Friday, December 5, 2014

Daugaard's January Joy Turns Into December Despair.



January '14--Things are fantastic!
December '14--Things aren't so great.


                                                                                                                                                                                                                                                                                                                                                                                                                                                                                                                                                                                                                                                               Governor Dennis Daugaard's State of the State address last January was brimming with smugness. Its self-laudatory tone included phrases like: "We succeed and excel;"  "Objective outsiders have recognized our state for excellence;"  "Best business climate;"  "Lowest cost of living in the nation;" "Personal income growth is among the highest in the nation;" "Our strengthening economy;" "We can be proud of our success in many areas;" . . . it goes on.  I doubt that the Chamber of Commerce could have written a more enthusiastic puff piece for the State of South Dakota, which Governor Daugaard obligingly delivered with the positive gusto necessary at the beginning of an election year.
     Given his smashing victory over the hapless Democratic candidate Susan Wismer, Daugaard's over-the-top summation of our state as a latter day economic utopia didn't really have to go that far overboard.  He'd have won going away without all the rhetorical histrionics. And now that the year is closing out, he might've saved himself the awkwardness of explaining that things haven't quite turned out as well as he expected. Among other disappointments, his administration's projections for economic growth included some startling writedowns.  Employment growth, non-farm income, housing starts--they were all slashed substantially from expectations.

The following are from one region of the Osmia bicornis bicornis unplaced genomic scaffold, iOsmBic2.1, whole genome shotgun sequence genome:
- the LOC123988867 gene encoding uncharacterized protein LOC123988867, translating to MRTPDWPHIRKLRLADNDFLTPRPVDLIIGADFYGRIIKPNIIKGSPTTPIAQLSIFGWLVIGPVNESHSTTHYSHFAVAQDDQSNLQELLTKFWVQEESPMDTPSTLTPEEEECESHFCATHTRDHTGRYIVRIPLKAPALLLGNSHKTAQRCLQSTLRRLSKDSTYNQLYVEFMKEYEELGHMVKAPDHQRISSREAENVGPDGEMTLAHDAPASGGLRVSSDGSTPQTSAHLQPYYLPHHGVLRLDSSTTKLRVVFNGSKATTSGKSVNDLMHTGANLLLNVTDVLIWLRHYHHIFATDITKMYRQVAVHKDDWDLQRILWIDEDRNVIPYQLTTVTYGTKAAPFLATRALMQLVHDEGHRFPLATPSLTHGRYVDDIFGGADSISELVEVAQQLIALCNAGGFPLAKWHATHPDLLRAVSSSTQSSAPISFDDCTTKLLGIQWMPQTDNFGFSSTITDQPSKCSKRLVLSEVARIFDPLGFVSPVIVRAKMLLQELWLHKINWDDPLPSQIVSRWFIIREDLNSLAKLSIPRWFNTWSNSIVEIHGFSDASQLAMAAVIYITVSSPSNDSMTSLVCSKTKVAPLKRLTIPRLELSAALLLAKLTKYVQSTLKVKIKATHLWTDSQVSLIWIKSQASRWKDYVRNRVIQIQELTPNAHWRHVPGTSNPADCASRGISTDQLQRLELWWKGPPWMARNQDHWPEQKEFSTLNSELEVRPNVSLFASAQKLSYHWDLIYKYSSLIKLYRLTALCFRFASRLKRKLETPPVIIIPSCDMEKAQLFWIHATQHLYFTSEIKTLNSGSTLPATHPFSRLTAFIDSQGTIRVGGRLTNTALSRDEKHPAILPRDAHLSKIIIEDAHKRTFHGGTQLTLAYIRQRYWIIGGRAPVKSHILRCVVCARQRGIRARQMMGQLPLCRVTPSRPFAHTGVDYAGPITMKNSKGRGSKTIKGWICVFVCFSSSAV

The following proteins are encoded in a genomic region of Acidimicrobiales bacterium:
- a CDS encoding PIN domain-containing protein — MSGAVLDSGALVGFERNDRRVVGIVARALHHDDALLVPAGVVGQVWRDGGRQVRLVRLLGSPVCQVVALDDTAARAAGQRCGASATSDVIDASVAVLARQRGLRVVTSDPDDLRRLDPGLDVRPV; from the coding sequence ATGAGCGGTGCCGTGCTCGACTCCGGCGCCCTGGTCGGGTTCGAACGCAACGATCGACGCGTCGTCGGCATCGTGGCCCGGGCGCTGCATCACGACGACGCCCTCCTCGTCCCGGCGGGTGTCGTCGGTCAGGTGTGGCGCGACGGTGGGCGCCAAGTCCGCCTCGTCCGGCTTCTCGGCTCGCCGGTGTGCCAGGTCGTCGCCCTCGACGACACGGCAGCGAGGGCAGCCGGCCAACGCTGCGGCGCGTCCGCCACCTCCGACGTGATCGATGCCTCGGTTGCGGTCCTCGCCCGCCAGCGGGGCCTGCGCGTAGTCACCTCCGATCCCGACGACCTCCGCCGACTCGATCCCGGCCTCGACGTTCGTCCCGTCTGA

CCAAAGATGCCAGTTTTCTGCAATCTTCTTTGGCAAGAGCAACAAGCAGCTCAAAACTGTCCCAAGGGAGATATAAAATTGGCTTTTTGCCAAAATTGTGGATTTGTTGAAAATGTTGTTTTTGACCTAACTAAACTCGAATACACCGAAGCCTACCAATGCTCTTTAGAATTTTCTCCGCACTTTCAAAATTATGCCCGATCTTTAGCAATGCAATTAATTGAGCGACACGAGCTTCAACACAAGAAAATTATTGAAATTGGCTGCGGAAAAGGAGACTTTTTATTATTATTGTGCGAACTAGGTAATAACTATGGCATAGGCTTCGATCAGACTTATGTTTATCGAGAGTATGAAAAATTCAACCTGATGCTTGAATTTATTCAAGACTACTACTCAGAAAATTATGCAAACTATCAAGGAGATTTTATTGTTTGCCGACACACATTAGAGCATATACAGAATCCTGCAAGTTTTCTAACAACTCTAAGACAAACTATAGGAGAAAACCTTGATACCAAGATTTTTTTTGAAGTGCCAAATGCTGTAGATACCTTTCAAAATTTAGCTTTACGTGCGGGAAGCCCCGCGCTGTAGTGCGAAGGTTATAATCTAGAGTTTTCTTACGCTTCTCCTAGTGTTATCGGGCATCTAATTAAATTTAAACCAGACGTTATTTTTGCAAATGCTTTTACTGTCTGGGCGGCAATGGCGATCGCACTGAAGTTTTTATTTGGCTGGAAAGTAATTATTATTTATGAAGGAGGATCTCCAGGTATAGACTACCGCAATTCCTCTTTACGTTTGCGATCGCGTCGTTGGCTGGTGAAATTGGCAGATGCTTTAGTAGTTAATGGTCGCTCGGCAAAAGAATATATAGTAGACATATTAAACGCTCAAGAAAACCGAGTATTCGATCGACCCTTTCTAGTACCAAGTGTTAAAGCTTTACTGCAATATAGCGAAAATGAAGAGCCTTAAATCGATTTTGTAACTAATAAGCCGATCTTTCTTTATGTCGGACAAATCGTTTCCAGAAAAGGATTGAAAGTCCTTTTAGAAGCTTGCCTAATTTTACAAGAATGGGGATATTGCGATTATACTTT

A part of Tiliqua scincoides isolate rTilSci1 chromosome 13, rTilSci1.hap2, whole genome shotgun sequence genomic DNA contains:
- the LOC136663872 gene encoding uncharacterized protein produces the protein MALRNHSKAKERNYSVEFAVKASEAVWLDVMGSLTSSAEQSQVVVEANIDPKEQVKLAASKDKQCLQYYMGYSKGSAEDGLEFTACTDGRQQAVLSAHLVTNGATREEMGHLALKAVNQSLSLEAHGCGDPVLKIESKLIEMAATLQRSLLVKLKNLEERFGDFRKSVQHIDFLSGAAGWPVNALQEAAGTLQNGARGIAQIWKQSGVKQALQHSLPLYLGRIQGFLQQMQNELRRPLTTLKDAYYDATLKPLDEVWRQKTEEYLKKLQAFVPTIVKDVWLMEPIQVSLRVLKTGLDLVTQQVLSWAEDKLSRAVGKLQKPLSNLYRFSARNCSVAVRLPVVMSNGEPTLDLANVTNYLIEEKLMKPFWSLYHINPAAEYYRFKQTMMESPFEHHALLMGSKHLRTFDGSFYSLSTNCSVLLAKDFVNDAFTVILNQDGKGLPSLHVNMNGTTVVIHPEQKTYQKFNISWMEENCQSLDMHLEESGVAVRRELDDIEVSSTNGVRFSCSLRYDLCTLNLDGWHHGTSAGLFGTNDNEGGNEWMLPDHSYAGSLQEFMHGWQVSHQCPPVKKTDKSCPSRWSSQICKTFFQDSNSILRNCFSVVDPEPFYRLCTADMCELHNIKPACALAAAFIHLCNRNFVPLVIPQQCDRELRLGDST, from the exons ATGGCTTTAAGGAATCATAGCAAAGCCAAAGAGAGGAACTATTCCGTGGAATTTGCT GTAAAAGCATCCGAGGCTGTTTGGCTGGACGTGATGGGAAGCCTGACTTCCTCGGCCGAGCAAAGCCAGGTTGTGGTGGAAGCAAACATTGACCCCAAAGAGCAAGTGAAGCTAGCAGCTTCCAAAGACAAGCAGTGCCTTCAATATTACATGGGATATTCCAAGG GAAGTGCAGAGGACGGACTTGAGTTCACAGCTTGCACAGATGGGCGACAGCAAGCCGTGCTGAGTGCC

These were all laid out in a rather glum recitation of his failed suppositions during Daugaard's budget address a couple of days ago.  Most tellingly for our state's budget next year, sales tax growth was below forecasts, which means some unexpected belt-tightening is in the works. Daugaard doled out the news without explaining why his unabashed optimism and his administration's subsequent projections weren't confirmed by reality.  All this is especially concerning, considering that national growth rates far outpace those in our state that "succeeds and excels."  For example, this year's 1.2% job growth rate in SD is less than half that of the United States as a whole.  Not real consistent with a state that has the "best business climate" in the country, is it? 
     Probably the one most bothersome contrast between Daugaard's puff piece last January and an expensively looming reality this December is the one about our road conditions. Last January Daugaard said, "South Dakota's 8,000 miles of paved state highways rank a 4.4 out of 5 for quality and our state bridges rank 91 on a 100-point scale."  I don't know what "ranking" Daugaard was using at the time, but now that the subject has come up, I note that Daugaard's self-assuredness doesn't square with reality.  In 2013, the American Society of Civil Engineers put out a South Dakota "scorecard" that said 20% of our bridges are "structurally deficient" and that 61% of our roads are in "poor or mediocre" condition.  Meantime, we find out a few weeks ago that we're facing a nearly half billion dollar road repair bill in this state.  So where's the optimisim about our road conditions now, Governor?
    I understand that economic projecting is as much an art as it is a science, but I believe that Governor Daugaard owes us some explanations about this much of a miss, especially as it contrasts so glaringly against national economic growth patterns.

1 comment:

  1. You said it yourself John, it was an election year. This red state is going down the same path as all other red states in the country, how much longer before people realize it's the failed policy that's to blame?